I was vastly wrong, of course. This comforts me today. Because it does feel the same. Like we are all biding our time until - something. Many of us have put our affairs in order, in fact cocked, ready to launch -- if anything would just change. (like paying off mortgages, etc)

And that is my point. Change does happen, if for no other reason then the passing of years. Particularly, the culture of the USA is not a static environment. I am pretty sure most of the youth have world shaking ideas (it is the nature of youth).

I don't think innovation is it, because if you look at the 30's there was all that labor saving innovation ready to be adopted - cars, refrigerators, even indoor plumbing. People had no money.

It is the ebb and flow of "the times". It will change. In the meantime, don't forget to have as happy a life as possible. The sun does not rise and fall on stock prices. Last I knew the sun comes up every morning, because the earth spins on an axis. And that continues on, every day.
neverknow
I believe the core reasons for economic issues run so much deeper than just numbers and policies. I believe people need something to believe in... Something to invigorate them. Something that is real... Not just an empty speech. Something that has nothing to do with the economy. Something that maybe even flies in the face of reason and logic. Going to the moon was a perfect example. Was it practical? No. Was it logical? No. But it polarized the world. That is what we need... Something that makes people feel like humanity is so much more than just economic babble and news people telling us how screwed we are. We need to feel like we have a real purpose. A purpose that has greater meaning than buying a McMansion and having as many toys in the driveway as possible.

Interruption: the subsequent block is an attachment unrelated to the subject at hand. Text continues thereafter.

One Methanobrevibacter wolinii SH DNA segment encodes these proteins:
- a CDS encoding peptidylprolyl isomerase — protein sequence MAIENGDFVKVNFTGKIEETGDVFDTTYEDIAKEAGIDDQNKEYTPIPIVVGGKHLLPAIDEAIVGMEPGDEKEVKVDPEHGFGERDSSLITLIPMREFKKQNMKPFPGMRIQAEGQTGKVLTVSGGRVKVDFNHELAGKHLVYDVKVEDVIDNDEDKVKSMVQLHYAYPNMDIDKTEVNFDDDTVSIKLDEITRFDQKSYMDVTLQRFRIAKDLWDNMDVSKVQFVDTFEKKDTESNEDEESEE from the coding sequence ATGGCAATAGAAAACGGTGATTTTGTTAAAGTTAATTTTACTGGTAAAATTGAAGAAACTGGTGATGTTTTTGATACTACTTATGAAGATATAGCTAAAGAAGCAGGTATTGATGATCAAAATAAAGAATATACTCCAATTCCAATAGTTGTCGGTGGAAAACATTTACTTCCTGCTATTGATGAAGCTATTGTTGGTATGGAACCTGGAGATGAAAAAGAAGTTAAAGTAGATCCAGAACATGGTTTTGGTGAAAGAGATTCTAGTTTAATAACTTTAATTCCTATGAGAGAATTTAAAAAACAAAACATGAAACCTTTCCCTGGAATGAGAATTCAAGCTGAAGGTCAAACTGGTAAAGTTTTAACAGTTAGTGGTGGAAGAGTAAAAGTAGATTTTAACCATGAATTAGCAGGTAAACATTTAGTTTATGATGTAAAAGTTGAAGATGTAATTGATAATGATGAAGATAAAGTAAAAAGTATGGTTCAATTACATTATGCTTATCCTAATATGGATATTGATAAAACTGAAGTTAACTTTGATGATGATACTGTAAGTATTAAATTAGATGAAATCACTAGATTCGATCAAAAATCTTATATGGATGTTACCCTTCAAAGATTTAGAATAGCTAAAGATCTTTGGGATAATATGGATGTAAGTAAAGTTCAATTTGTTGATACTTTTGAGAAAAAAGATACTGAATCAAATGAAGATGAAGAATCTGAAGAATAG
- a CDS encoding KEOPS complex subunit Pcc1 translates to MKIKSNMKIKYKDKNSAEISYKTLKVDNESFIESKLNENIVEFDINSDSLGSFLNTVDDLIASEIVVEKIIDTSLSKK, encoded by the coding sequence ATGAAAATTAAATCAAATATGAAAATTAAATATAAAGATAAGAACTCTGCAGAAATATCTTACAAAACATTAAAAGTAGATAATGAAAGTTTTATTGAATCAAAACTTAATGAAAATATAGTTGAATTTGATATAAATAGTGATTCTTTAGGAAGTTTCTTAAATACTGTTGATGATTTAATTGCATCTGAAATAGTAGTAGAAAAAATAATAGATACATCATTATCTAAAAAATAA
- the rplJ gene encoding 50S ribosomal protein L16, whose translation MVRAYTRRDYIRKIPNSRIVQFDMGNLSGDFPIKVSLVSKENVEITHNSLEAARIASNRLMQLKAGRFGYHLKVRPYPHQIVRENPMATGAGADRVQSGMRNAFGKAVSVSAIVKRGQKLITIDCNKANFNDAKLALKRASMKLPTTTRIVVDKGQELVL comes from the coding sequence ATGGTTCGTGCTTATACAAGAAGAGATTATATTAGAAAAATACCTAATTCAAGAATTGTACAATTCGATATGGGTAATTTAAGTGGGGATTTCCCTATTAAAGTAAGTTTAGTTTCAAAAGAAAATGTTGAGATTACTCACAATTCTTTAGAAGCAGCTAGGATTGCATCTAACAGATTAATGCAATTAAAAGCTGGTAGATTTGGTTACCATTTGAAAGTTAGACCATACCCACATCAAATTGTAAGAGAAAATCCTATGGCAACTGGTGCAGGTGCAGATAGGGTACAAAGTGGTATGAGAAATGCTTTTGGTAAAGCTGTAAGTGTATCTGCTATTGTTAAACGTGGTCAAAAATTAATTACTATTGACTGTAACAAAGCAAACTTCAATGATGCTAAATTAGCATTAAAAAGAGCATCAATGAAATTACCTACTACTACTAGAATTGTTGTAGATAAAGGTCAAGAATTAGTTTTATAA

But unfortunately, many people (and also our government), can't seem to find the courage to have such lofty goals. Watching the game and buying cheap crap at Walmart, seems to be as adventurous as anybody is willing to get.
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Post by jwillis77373 »

I hesitate to point this out, but.

There is a bias that that blinds us to history. We tend to try and explain the world in terms of what we know now this instant in time, and never consider 'we will know more later'.

It's easy to select a perceived winner, or invincible opponent and pose them as an example, as an axiom, a given truth and build up an argument around them in their favor.

This is true of a stock, a market, or a company.